The Internal Revenue Service (IRS) recently announced cost-of-living adjustments that affect limitations on qualified retirement plans and health plans. The increases take effect on January 1, 2021, and are modest when compared to prior years.
On September 22, the president issued an Executive Order on Combating Race and Sex Stereotyping, which prohibits certain types of diversity trainings for federal employees and federal contractors. The Order prohibits federal contractors from using “any workplace training that inculcates in its employees any form of race or sex stereotyping or any form of race or sex scapegoating.” The prohibition on these types of training applies to any training that would ascribe “character traits, values, moral and ethical codes, privileges, status, or beliefs to a race or sex.”
On October 21st, the Centers for Disease Control and Prevention (CDC) updated its guidance on what constitutes “close contact” with a person who has tested positive for COVID-19 for purposes of isolation.
On October 21st, the Centers for Disease Control and Prevention (CDC) updated its guidance on what constitutes “close contact” with a person who has tested positive for COVID-19 for purposes of isolation. “Close contact” had been within 6 feet for a 15 minute period. It has now been revised to
Graham Ryan, a partner in the Litigation Practice Group in the New Orleans office, was quoted in the Bloomberg Law article “When a Paycheck Protection Effort Meant to Save Jobs Doesn’t” regarding the Paycheck Protection Program (PPP) and how employee lay-offs may impact loan forgiveness.
On September 22, 2020, the US Department of Labor (DOL) issued a proposed rule offering employers guidance on whether workers should be classified as employees or independent contractors under the Fair Labor Standards Act (FLSA). The proposed rule was published in the Federal Register on September 25, 2020. There is a 30-day comment period during which the public may provide comments or ask questions about the proposed rule. This process may lead to changes in the proposed rule. Further, there may be attempts to stop or stall implementation of this proposed rule until after the November elections.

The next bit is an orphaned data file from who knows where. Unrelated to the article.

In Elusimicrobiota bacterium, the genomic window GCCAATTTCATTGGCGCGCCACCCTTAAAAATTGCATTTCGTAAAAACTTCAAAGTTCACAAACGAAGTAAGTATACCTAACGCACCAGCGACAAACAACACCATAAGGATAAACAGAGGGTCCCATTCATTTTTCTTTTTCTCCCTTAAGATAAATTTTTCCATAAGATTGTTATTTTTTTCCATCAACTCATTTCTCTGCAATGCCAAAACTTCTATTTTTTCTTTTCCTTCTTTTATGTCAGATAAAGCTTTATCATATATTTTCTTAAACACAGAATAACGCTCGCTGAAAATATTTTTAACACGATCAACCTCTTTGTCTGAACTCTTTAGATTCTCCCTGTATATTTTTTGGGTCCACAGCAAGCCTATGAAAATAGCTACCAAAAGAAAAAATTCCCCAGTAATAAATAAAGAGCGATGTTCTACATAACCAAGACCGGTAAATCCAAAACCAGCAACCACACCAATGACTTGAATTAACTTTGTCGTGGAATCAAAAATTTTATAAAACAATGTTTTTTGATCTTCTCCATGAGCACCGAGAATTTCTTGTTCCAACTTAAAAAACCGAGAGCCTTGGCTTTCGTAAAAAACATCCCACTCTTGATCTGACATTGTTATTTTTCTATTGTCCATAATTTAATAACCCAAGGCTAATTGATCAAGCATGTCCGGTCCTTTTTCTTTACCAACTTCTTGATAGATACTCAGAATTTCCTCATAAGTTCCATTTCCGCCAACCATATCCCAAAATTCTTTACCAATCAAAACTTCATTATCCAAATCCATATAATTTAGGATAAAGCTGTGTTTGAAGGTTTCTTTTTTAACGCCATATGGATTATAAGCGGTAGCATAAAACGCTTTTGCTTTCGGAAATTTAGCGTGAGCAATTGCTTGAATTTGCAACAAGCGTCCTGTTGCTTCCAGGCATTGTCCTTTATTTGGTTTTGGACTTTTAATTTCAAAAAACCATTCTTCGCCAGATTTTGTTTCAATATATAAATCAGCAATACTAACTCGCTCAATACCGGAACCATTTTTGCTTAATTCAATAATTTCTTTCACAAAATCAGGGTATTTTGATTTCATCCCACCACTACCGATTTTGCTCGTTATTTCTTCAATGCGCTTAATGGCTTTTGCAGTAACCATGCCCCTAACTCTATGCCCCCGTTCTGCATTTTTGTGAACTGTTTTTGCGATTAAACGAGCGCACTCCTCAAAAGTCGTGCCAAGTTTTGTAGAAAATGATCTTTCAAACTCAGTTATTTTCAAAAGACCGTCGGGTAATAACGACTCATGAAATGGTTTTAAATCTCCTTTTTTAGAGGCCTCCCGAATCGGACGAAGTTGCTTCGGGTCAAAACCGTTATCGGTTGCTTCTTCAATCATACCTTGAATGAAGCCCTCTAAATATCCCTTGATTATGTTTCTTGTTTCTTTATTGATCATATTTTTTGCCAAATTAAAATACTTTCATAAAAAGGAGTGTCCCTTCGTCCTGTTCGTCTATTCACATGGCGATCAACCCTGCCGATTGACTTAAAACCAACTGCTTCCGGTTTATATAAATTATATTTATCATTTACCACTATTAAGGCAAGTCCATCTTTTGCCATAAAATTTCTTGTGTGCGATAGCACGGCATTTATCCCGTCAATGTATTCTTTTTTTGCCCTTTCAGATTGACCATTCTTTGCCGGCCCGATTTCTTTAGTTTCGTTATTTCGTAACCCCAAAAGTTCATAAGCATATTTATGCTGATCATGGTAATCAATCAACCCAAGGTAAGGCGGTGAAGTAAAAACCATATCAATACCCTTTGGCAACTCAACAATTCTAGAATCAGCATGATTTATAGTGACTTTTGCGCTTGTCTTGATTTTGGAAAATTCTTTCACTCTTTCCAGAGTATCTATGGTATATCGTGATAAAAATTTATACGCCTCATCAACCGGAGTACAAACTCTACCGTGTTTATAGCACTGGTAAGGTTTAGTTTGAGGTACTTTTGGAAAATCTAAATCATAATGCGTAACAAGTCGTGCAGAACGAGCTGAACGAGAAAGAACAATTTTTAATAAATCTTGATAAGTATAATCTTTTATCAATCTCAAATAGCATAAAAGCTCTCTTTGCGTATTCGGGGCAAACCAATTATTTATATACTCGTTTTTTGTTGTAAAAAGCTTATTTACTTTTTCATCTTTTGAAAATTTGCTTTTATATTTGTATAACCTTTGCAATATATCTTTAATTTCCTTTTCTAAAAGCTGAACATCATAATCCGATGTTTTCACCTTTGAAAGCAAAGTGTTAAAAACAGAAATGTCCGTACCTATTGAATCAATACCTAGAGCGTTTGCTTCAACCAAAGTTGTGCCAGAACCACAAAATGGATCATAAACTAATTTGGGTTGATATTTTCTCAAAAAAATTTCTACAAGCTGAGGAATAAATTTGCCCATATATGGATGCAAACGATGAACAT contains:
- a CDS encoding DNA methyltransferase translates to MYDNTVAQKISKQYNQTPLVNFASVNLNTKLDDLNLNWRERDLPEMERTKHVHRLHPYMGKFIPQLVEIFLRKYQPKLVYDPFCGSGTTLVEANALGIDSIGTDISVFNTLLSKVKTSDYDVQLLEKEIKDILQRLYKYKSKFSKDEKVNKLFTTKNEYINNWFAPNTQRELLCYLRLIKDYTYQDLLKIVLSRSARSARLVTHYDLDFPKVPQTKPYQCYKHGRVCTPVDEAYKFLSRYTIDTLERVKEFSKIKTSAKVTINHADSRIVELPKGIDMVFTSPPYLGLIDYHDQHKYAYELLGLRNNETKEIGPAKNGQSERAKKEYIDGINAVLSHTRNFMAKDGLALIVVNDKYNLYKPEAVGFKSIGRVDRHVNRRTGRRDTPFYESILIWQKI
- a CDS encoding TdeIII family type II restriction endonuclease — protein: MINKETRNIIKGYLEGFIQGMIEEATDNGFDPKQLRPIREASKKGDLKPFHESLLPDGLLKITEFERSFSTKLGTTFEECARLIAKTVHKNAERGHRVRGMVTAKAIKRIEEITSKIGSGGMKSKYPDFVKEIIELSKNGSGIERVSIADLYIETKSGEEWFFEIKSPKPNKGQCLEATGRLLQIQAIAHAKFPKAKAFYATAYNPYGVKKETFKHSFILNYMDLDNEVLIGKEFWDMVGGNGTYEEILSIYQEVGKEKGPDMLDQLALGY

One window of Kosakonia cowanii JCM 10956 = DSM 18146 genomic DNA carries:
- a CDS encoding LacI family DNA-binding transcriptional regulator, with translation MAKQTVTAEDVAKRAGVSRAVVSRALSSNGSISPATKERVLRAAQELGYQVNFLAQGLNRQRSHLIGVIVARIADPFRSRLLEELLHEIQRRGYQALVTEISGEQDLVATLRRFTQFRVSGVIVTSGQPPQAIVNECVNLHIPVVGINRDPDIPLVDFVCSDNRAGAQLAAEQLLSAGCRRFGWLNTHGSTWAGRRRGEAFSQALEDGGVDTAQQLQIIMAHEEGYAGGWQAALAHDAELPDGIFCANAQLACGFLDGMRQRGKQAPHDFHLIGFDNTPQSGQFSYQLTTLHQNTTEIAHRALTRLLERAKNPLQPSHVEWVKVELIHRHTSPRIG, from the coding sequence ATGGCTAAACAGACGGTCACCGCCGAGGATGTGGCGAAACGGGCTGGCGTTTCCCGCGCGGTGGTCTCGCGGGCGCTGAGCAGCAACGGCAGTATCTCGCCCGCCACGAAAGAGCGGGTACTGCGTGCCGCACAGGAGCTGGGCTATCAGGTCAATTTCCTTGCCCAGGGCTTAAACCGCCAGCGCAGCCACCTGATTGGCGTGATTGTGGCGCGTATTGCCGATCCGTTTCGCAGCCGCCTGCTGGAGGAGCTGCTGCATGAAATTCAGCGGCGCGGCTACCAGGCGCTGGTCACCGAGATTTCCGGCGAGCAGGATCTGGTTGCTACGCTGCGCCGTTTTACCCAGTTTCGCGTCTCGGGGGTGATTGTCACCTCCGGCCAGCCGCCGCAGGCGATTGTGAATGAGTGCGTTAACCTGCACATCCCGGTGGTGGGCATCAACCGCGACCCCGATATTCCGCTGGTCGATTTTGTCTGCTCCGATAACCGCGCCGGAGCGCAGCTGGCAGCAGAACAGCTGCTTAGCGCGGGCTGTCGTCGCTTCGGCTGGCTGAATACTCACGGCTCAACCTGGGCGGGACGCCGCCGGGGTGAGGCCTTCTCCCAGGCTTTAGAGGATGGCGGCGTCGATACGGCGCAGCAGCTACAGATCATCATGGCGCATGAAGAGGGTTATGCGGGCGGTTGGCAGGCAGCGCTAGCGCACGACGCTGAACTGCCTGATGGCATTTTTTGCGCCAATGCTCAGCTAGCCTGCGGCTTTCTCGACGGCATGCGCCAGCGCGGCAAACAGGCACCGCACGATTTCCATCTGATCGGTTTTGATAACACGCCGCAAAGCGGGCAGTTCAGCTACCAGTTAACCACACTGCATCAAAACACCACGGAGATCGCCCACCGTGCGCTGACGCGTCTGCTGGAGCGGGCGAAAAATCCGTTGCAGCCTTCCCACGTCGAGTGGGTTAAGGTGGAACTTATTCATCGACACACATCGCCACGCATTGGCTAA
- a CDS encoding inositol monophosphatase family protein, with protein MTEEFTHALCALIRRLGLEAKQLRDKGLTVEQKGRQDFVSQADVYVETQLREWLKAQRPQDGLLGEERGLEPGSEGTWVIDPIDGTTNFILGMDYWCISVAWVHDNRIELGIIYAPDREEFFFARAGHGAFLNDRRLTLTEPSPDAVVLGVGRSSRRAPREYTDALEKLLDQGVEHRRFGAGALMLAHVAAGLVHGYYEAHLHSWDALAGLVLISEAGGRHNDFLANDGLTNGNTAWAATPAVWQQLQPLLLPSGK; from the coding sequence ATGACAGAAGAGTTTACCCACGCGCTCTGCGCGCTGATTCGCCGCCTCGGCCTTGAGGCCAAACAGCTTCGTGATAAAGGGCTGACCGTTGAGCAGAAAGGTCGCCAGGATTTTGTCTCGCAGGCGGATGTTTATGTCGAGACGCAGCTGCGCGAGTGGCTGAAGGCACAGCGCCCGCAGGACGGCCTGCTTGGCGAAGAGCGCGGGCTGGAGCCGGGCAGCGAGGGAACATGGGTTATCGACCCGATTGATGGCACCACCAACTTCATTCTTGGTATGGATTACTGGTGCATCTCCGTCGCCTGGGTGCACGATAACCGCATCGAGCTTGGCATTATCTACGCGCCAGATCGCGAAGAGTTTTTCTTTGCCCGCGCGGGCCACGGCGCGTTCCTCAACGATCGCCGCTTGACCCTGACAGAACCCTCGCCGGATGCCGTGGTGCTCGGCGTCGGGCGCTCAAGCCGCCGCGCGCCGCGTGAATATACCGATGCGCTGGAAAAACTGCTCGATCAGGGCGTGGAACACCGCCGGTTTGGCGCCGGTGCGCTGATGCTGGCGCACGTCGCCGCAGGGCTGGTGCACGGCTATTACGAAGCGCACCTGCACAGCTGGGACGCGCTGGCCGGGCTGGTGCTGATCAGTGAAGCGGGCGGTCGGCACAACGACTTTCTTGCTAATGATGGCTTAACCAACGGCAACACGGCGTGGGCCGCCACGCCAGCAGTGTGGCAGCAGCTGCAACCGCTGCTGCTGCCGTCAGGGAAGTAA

The Louisiana Maritime Association issued an updated COVID-19 Daily Report Supplement this week on September 23, 2020. In this supplement, there are updated links to current state and local guidance and some additional CDC recommendations for maritime pilots. Follow this link to access this report online.
Almost six months after the US Department of Labor (DOL) issued regulations under the Families First Coronavirus Response Act (FFCRA), those regulations have been revised (effective September 16, 2020) in response to a federal district court decision invalidating a handful of provisions interpreting the FFCRA.
The Occupational Safety and Health Administration (OSHA) issued guidance on its response plan on May 19, 2020, reinforcing its prioritization of COVID-19 cases, specifically targeting hospitals and other healthcare providers.
Three recent appellate court decisions teach employers some valuable lessons when drafting employment agreements that contain restrictive covenants.
Nearly six months after the US Department of Labor (DOL) issued regulations under the Families First Coronavirus Response Act (FFCRA), those regulations have been revised (effective September 16, 2020) in response to a federal district court decision invalidating a handful of provisions interpreting the FFCRA. The DOL responded by revising some of the regulations to reaffirm the DOL’s original positions and amend others.
Jane Heidingsfelder, a partner in the Labor & Employment Practice Group, authored the Construction Executive article “Keep Employees Safe from the Impacts of COVID-19” about the Occupational Safety and Health Administration (OSHA) guidelines for workplace safety during the pandemic and how to record and cite work-related evidence following an employee’s contraction of COVID-19.
Commercial enterprises doing business in Louisiana are beginning their recovery in the wake of Hurricane Laura. Many face catastrophic property losses, often accompanied by business income losses due to a complete cessation of business activities. Fortunately, many business owners have had the foresight to contract for business interruption insurance (also called “business
Maggie Spell, a partner in the Labor & Employment Practice Group in the New Orleans office, wrote the article “COVID-19 Crisis Stirs Up Lots of Wage and Hour Issues,” originally published in the Southeast Employment Law Letter and republished by HR Daily Advisor. Maggie identifies areas that need extra attention right now, such as changes in job duties and pay cuts, and how they tie into the anticipated litigation trends.
With kids going back to school, new questions regarding eligibility for paid leave under the Families First Coronavirus Response Act (FFCRA) are cropping up. Thankfully, the Department of Labor (DOL) recently supplemented its Frequently Asked Questions (FAQs) to answer some of the questions that have arisen thus far.